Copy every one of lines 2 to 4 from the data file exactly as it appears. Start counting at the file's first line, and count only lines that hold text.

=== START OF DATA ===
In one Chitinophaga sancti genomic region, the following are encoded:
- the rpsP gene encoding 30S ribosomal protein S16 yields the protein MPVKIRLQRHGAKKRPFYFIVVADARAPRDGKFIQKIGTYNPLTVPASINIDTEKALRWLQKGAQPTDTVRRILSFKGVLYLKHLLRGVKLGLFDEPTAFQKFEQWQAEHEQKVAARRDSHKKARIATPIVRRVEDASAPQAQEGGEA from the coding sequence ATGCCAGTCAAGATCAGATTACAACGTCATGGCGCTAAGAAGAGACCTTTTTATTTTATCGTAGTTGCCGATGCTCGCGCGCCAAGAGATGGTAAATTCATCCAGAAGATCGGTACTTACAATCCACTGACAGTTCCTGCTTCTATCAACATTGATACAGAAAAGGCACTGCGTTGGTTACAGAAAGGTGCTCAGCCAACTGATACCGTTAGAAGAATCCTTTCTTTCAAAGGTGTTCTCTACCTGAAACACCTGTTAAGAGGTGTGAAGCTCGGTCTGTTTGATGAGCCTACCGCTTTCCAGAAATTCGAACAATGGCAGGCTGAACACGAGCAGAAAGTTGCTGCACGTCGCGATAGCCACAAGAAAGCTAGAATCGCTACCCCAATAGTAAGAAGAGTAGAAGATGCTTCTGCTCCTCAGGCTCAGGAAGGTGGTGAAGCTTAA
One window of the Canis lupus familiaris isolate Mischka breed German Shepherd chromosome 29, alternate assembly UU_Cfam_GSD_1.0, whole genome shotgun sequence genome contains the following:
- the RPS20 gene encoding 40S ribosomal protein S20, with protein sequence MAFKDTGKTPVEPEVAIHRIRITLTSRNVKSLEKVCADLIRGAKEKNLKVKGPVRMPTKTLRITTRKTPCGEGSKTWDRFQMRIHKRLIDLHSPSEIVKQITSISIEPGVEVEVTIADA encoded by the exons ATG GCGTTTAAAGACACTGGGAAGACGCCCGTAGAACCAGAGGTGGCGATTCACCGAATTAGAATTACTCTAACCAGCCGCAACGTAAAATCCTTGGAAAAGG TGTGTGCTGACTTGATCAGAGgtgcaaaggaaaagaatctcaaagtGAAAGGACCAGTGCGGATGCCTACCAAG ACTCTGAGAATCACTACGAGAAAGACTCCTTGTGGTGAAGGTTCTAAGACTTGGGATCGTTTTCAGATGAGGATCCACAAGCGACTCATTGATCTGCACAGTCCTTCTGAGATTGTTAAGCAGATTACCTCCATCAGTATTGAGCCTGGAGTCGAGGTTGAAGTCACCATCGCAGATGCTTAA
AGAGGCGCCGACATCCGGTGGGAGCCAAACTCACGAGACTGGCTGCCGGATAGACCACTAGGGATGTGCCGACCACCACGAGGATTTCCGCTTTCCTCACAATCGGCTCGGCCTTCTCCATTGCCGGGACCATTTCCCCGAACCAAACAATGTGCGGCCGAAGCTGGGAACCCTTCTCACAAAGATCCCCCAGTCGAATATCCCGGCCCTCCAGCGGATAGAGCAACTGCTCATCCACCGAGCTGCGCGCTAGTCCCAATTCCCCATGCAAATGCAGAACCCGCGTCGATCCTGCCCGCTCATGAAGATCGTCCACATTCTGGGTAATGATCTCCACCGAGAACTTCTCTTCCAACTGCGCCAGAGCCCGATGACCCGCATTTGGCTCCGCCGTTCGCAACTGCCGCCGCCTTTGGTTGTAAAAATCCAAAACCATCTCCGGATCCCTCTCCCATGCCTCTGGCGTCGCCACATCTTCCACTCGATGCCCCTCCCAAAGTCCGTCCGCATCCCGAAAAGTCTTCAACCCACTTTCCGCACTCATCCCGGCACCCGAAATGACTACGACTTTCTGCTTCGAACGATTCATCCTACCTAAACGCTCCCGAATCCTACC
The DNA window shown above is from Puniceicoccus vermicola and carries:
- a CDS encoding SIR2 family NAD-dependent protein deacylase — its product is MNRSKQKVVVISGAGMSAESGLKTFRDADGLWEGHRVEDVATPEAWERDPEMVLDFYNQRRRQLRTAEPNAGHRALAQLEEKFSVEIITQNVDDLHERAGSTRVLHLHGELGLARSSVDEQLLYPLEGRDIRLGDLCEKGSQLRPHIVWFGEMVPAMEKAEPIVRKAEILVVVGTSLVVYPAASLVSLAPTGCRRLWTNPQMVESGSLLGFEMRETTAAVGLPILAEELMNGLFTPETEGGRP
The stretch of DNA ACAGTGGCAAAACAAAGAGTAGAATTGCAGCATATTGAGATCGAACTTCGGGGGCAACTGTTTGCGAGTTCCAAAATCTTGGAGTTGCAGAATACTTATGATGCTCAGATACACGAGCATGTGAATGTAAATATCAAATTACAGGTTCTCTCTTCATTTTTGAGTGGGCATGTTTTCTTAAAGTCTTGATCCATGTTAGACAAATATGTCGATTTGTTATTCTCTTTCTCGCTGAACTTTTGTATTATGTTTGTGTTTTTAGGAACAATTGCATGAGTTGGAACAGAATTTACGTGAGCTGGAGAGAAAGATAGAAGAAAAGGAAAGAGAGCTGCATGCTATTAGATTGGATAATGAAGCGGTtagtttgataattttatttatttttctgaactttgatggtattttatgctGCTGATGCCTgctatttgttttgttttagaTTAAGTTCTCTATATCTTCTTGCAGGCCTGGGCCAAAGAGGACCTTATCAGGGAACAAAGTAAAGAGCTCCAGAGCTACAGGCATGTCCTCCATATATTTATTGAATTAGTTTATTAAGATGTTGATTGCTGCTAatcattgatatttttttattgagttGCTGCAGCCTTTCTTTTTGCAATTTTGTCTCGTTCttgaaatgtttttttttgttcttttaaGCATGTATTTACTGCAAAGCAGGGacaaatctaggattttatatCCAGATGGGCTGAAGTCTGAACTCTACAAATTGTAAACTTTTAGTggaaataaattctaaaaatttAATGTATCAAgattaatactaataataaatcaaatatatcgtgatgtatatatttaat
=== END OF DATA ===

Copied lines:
- the rpsP gene encoding 30S ribosomal protein S16 yields the protein MPVKIRLQRHGAKKRPFYFIVVADARAPRDGKFIQKIGTYNPLTVPASINIDTEKALRWLQKGAQPTDTVRRILSFKGVLYLKHLLRGVKLGLFDEPTAFQKFEQWQAEHEQKVAARRDSHKKARIATPIVRRVEDASAPQAQEGGEA from the coding sequence ATGCCAGTCAAGATCAGATTACAACGTCATGGCGCTAAGAAGAGACCTTTTTATTTTATCGTAGTTGCCGATGCTCGCGCGCCAAGAGATGGTAAATTCATCCAGAAGATCGGTACTTACAATCCACTGACAGTTCCTGCTTCTATCAACATTGATACAGAAAAGGCACTGCGTTGGTTACAGAAAGGTGCTCAGCCAACTGATACCGTTAGAAGAATCCTTTCTTTCAAAGGTGTTCTCTACCTGAAACACCTGTTAAGAGGTGTGAAGCTCGGTCTGTTTGATGAGCCTACCGCTTTCCAGAAATTCGAACAATGGCAGGCTGAACACGAGCAGAAAGTTGCTGCACGTCGCGATAGCCACAAGAAAGCTAGAATCGCTACCCCAATAGTAAGAAGAGTAGAAGATGCTTCTGCTCCTCAGGCTCAGGAAGGTGGTGAAGCTTAA
One window of the Canis lupus familiaris isolate Mischka breed German Shepherd chromosome 29, alternate assembly UU_Cfam_GSD_1.0, whole genome shotgun sequence genome contains the following:
- the RPS20 gene encoding 40S ribosomal protein S20, with protein sequence MAFKDTGKTPVEPEVAIHRIRITLTSRNVKSLEKVCADLIRGAKEKNLKVKGPVRMPTKTLRITTRKTPCGEGSKTWDRFQMRIHKRLIDLHSPSEIVKQITSISIEPGVEVEVTIADA encoded by the exons ATG GCGTTTAAAGACACTGGGAAGACGCCCGTAGAACCAGAGGTGGCGATTCACCGAATTAGAATTACTCTAACCAGCCGCAACGTAAAATCCTTGGAAAAGG TGTGTGCTGACTTGATCAGAGgtgcaaaggaaaagaatctcaaagtGAAAGGACCAGTGCGGATGCCTACCAAG ACTCTGAGAATCACTACGAGAAAGACTCCTTGTGGTGAAGGTTCTAAGACTTGGGATCGTTTTCAGATGAGGATCCACAAGCGACTCATTGATCTGCACAGTCCTTCTGAGATTGTTAAGCAGATTACCTCCATCAGTATTGAGCCTGGAGTCGAGGTTGAAGTCACCATCGCAGATGCTTAA